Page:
The Texas A&M AgriLife Extension Service has specialists and agents statewide helping to keep Texans educated, informed and safe in the midst of the COVID-19 pandemic.
Calvin Trostle, Ph.D., AgriLife Extension agronomist in Lubbock, is a regular fixture on many agriculture radio programs in and around the center of the South Plains. His message, however, is reaching farther than ever before as stations share his message with dozens of their syndicated affiliates.
Given his broad platform, Trostle decided it was time to discuss something besides sorghum, soil testing, cotton or cover crops over the air.
“In weed control, AgriLife Extension says, ‘start clean.’ Remove weeds before you plant. For coronavirus, ‘stay clean.’ Avoid infection in the first place.”Calvin Trostle, Ph.D., AgriLife Extension agronomist
“Farm and ranch country in Texas is still in the early phase of the coronavirus outbreak,” Trostle recently said over the KFLP airwaves in Floydada. “We can still contain it, which is especially important as health experts explain how easily it spreads.
“The next few weeks are very important. Common sense in Texas agriculture about how we conduct our business and social interactions, now, will better help us backstop jobs and the economy across the state.”
Flattening the curve
Trostle went on to explain to listeners how Texas agriculture could help “flatten the curve.”
“There is no immunity to COVID-19—if you are exposed,” Trostle said. “But our discipline in minimizing and eliminating social contact for now protects loved ones, friends, neighbors—and fellow Texas farmers and ranchers and those who work with them.”
Trostle explained his desire to spread the message about social distancing was inspired by an email from a famer in Lamb County. Billy Tiller, who owns a geosciences company that caters to the agricultural community, expressed to Trostle his concerns that some producers weren’t taking COVID-19 seriously enough.
“Billy told me he knew of instances where a group of up to 20 farmers were still congregating at a gin for their morning coffee—a long-standing tradition in many communities,” Trostle related.
Tiller was concerned some farmers weren’t understanding how crucial their well-being was to America’s food supply. Trostle emailed Tiller back with some advice to share with his clients and fellow farmers. That communication led Trostle to think about how he could reach even more people in rural areas to emphasize how crucial they are to the nation right now.
Protecting producers from COVID-19
“I and my AgriLife Extension colleagues are committed to the people who make Texas agriculture possible,” he said. “I realized I could use the radio to let Texas farmers, ranchers and agriculture employees know how important each one of them are to Texas at this critical time.
“We need to be safe, otherwise the rural communities and way of life we cherish could see the nightmares of our urban neighbors.”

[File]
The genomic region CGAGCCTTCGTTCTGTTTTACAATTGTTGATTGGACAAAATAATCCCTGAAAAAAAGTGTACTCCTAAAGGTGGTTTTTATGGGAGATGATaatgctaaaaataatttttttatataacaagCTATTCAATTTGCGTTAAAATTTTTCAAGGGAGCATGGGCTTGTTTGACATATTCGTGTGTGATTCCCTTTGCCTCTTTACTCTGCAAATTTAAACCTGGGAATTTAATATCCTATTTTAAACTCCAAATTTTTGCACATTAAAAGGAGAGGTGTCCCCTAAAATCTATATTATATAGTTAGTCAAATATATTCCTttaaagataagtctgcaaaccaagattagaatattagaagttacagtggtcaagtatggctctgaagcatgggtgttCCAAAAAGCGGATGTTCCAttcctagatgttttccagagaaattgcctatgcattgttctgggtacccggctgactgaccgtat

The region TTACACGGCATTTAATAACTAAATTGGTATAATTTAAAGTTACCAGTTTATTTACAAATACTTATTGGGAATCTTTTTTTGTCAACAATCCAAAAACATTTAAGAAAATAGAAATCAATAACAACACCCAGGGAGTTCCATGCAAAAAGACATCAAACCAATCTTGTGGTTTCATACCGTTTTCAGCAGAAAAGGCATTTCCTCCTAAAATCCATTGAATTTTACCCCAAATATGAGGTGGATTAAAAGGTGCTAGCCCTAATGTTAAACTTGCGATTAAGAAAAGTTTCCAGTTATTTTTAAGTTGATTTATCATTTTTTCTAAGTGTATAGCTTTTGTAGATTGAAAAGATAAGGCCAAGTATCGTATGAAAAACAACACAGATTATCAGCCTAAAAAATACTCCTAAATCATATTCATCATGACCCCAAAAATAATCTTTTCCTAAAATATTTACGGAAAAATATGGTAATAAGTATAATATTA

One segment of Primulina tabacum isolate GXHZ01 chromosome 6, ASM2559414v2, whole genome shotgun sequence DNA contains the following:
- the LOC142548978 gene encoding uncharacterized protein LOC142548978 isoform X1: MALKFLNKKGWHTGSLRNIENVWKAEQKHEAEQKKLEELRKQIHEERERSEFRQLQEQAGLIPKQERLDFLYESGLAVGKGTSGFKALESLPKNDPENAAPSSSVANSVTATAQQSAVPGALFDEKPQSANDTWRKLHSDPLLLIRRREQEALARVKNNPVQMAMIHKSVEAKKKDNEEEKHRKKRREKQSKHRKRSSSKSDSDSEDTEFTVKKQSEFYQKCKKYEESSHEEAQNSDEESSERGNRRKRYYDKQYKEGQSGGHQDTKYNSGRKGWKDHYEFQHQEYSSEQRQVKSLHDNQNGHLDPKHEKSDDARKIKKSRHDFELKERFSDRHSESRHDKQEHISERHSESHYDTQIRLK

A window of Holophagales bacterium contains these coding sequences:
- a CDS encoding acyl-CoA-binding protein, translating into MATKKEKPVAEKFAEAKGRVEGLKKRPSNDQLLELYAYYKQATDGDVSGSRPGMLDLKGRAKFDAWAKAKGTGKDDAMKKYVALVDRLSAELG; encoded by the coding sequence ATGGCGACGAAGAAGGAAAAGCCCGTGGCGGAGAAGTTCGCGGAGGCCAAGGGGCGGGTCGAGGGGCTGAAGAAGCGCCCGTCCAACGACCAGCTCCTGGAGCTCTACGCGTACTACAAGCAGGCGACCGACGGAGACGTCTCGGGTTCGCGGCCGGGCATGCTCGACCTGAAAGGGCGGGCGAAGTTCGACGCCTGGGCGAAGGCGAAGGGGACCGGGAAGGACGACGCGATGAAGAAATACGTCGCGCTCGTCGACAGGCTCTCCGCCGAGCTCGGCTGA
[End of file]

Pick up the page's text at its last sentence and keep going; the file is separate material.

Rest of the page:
Trostle also reminded listeners that people in rural communities tend to have far fewer medical resources like a local hospital or sometimes even a doctor—making social distancing and self-isolation for anyone with COVID-19 symptoms all the more important.
Trostle explained that farm and ranch operations will strengthen local Texas economies in a way a restaurant, a nail salon, or a clothing store cannot.
“A portion of Texas agriculture with greater challenges are our commercial fruit and vegetable farmers,” he said. “They contribute foods and produce you might immediately see in our grocery stores. If we’re sick, we won’t have the labor for planting and especially harvesting. We see this happening in Europe now.”
Trostle shared with radio listeners that the virus and the sickness it inflicts is not just a Dallas or a New York City or a California problem.
“It might not be our problem in much of Texas agriculture at this moment, but it will soon be our problem if we’re not careful. And the consequences could be dire.”
The Texas agriculture community should follow the same coronavirus safety guidelines as everyone else, said Trostle.
“Even if you are in a farm and ranch community in Texas, or a county with not yet a single reported COVID-19 case, the too-common thinking is ‘what is to fear?’ That thinking needs to change. People around us may already be infected. We may just not know yet due to lack of widespread testing.”
Slowing the spread of the coronavirus
Trostle said limiting person-to-person contact immediately can help slow the spread of the coronavirus.
“In weed control, AgriLife Extension says, ‘start clean.’ Remove weeds before you plant. For coronavirus, ‘stay clean.’ Avoid infection in the first place.”
Trostle encouraged Texas farmers and ranchers to wave, call, chat over the fence line or online – just make sure you visit with each other in ways that avoid groups and respects the 6-feet social distancing guideline.
Trostle told listeners, “It might take someone like you to be the responsible one—at the gin or the farm store—and insist on social-distancing to account for the inaction of others.”
Reaching farmers nationwide
Since he addressed KFLP listeners, Trostle has also spoken about social distancing on KDHN in Dimmitt. He also will share his message on KRFE in Lubbock and is hoping to speak on some Amarillo stations as well. His KFLP program was recorded and is being used on Ag News Updates on stations from California to New York.
“Whether you are a commercial produce grower or a farm and ranch operation with a few employees, communicate and translate to each employee how important it is for them to follow safe health practices,” Trostle said.
“Texas farmers, ranchers and ag workers, you are too important to get sick. Isolate from others. The remote nature of your work makes this easier—and we always have plenty to do anyway. Together we will help sustain the Texas economy via agriculture to help our state pull through.”